Lorraine, 50, a Sydney-based regional sales manager for a multinational, was diagnosed with bowel cancer in January this year after using a screening test for the disease. Now cancer free, the disease has taken a significant toll on Lorraine, who has always led a healthy and active life. She has undergone major surgery which involved a re-section of her bowel and a 12-day hospital stay, and now wears an ileostomy bag. She is preparing for the next stage of her surgical treatment.                                    

"I used a bowel cancer screening test and sent it away, and soon after received a letter from the pathologist stating they had detected blood in my bowel motion. I was advised to have a colonoscopy as soon as possible. 

"The colonoscopy revealed the presence of a four centimetre polyp in my bowel. So I underwent a polypectomy to remove the polyp. It was then sent for testing. When the results came back, I was totally shocked, as the polyp was diagnosed as malignant (cancerous). But fortunately the cancer was detected in the first stage of the disease, which improved my prognosis," said Lorraine.

Lorraine is confident that an early detection of bowel cancer saved her life.

"Bowel cancer screening tests from pharmacies could save your life. Every Australian aged 50 plus should be doing them.

"It's as simple as that."

About bowel cancer
Bowel cancer is a malignant growth that develops inside the large bowel (the colon or rectum). Most bowel cancers are caused by environmental factors such as diet, obesity and lack of exercise.

Inherited factors recognisable from a family history of bowel cancer and certain bowel diseases also contribute to the chance of getting the disease.

There are four stages of bowel cancer that are measured by the extent of the cancer's penetration through the bowel wall, and diagnosis may occur at any one of these stages.9 Stage one bowel cancer has a 90 per cent five year survival rate versus stage 4 bowel cancer which has a 10 per cent five-year survival rate.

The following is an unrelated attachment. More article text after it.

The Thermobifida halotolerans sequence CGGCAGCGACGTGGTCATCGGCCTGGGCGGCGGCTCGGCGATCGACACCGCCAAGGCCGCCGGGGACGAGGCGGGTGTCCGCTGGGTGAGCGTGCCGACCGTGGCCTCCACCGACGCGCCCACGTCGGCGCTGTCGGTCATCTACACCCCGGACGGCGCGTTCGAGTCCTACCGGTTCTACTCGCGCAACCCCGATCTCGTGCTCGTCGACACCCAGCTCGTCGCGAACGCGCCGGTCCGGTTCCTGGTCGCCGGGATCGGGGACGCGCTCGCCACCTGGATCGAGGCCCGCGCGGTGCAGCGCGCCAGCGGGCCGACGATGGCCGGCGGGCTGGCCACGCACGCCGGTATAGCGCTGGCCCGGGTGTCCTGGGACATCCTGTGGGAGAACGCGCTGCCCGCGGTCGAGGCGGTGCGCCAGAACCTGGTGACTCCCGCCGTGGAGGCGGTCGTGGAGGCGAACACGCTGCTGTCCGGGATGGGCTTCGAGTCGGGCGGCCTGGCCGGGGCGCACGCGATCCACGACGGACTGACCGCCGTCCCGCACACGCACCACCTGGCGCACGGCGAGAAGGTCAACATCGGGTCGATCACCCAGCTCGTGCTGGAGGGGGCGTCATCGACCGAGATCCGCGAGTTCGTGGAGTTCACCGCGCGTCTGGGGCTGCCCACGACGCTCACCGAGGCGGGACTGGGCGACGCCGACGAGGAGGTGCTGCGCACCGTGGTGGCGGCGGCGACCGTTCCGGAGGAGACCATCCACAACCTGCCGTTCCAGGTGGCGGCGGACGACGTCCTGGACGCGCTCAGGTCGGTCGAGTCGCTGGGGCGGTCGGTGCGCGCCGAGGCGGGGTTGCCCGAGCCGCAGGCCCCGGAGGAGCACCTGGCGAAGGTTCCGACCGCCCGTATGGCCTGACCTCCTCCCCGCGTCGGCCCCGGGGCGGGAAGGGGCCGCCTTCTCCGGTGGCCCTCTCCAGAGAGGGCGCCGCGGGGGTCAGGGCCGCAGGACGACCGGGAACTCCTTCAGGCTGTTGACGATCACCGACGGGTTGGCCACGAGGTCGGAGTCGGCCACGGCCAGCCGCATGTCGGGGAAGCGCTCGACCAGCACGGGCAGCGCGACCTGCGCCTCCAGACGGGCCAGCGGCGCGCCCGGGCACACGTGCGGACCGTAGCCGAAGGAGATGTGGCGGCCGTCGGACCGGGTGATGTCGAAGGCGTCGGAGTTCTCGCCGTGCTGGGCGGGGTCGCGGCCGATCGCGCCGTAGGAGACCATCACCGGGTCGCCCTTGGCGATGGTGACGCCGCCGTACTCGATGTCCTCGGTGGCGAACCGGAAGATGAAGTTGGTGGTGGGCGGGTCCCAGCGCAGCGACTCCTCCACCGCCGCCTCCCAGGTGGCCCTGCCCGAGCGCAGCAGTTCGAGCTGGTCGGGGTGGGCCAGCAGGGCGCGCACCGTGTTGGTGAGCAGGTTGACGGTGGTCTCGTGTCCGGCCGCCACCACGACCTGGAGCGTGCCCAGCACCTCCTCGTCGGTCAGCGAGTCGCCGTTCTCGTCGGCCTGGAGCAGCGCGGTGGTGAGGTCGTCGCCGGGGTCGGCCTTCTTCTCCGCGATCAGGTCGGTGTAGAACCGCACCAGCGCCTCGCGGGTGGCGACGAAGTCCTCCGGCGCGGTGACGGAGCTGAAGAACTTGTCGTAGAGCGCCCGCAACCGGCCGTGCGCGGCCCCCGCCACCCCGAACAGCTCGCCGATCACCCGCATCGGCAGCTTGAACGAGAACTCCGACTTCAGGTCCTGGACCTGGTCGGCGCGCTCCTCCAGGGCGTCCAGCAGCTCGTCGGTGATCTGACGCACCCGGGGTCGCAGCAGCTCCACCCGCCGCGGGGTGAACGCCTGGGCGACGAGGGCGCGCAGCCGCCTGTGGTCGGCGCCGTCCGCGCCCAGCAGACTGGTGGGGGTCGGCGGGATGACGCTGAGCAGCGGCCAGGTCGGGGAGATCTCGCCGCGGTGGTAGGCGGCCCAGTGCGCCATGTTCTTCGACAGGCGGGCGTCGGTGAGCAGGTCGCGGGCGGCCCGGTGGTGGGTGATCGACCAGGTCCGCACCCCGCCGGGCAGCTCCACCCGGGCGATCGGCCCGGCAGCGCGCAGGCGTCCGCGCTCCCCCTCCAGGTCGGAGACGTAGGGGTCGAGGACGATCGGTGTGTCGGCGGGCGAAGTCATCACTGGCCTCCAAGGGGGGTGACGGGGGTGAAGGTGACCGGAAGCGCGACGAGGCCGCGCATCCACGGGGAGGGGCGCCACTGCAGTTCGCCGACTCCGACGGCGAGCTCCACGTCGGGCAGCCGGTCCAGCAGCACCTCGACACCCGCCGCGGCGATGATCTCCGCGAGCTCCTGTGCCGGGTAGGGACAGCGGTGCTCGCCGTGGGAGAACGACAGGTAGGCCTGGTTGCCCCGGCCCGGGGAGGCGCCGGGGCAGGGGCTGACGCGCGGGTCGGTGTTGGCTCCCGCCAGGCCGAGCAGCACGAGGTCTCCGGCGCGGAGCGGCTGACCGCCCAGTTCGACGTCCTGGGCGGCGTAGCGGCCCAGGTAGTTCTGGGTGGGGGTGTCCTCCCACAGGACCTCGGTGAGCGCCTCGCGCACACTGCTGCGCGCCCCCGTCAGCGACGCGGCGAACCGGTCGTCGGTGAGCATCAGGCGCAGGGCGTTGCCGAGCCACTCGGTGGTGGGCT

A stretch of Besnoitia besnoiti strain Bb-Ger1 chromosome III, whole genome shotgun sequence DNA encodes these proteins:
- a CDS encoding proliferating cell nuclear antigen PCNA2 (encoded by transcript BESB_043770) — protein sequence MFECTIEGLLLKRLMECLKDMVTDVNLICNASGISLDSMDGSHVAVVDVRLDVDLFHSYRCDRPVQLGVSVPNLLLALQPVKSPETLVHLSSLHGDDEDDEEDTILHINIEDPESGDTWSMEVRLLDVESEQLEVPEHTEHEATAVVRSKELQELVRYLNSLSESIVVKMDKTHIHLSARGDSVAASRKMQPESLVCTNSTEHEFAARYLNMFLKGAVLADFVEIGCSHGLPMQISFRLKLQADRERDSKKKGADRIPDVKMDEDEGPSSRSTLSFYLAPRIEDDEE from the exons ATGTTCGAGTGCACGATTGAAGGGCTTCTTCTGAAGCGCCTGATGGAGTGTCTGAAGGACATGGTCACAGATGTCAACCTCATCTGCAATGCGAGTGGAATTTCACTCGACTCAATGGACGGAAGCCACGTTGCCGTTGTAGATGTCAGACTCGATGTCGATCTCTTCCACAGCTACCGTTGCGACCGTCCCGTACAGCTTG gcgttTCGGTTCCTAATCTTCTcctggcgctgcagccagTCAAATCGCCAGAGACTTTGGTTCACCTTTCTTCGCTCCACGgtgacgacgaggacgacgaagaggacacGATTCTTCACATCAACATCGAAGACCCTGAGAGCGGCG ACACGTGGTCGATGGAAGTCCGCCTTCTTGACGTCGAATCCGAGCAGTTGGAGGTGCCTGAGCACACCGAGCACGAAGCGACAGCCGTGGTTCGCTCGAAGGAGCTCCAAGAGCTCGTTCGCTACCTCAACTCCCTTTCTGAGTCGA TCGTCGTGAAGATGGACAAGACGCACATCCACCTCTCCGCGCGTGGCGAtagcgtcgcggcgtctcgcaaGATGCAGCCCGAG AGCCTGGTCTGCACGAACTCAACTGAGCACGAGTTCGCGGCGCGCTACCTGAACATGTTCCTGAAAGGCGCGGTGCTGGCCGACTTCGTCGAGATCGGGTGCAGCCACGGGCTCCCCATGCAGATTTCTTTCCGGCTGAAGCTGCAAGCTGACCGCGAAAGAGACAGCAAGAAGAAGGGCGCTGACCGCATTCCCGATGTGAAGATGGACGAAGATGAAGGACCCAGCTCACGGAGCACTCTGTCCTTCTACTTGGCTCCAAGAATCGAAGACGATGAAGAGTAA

The main treatment for bowel cancer is surgery, during which the surgeon removes the affected section of bowel.                           

If the bowel cancer has spread beyond the bowel wall to other organs, surgery might be followed by chemotherapy or radiotherapy. When detected early, it is unusual that reconnection of the bowel is not possible, therefore minimising the need for a bag (an "ostomy").

About screening
Screening for bowel cancer involves testing for small amounts of blood in the bowel motion as polyps or early stage bowel cancers often bleed and the blood is released in the stool.

The Gastroenterological Society of Australia Guidelines recommend testing every one-to-two years with an immunochemical Faecal Occult Blood Test (FOBT) 11 for people aged 50 and over. T

he non-invasive FOBT test available in pharmacy, detects hidden blood, often released from bowel cancers or their precursors (polyps or adenomas) into the bowel motion.

The test is returned through the post and results are provided to the patient and their nominated doctor. If the test is positive, the patient will be referred by their GP for a colonoscopy, which can detect the presence of polyps or early stage cancer. If tumours are present, the patient will undergo surgery to remove the tumour and, if the cancer has spread, chemotherapy or radiotherapy.

The Federal Government's National Bowel Cancer Screening Program provides free bowel cancer screening to people aged 50, 55 and 65. The recent 2012-13 Budget extended the screening program to people aged 60 and 70. The addition of 60 year olds will be implemented in 2013 and the addition of 70 year olds in 2015.13 People who do not qualify for the Federal Government's National Bowel Cancer Screening Program may screen with bowel cancer tests available from pharmacy.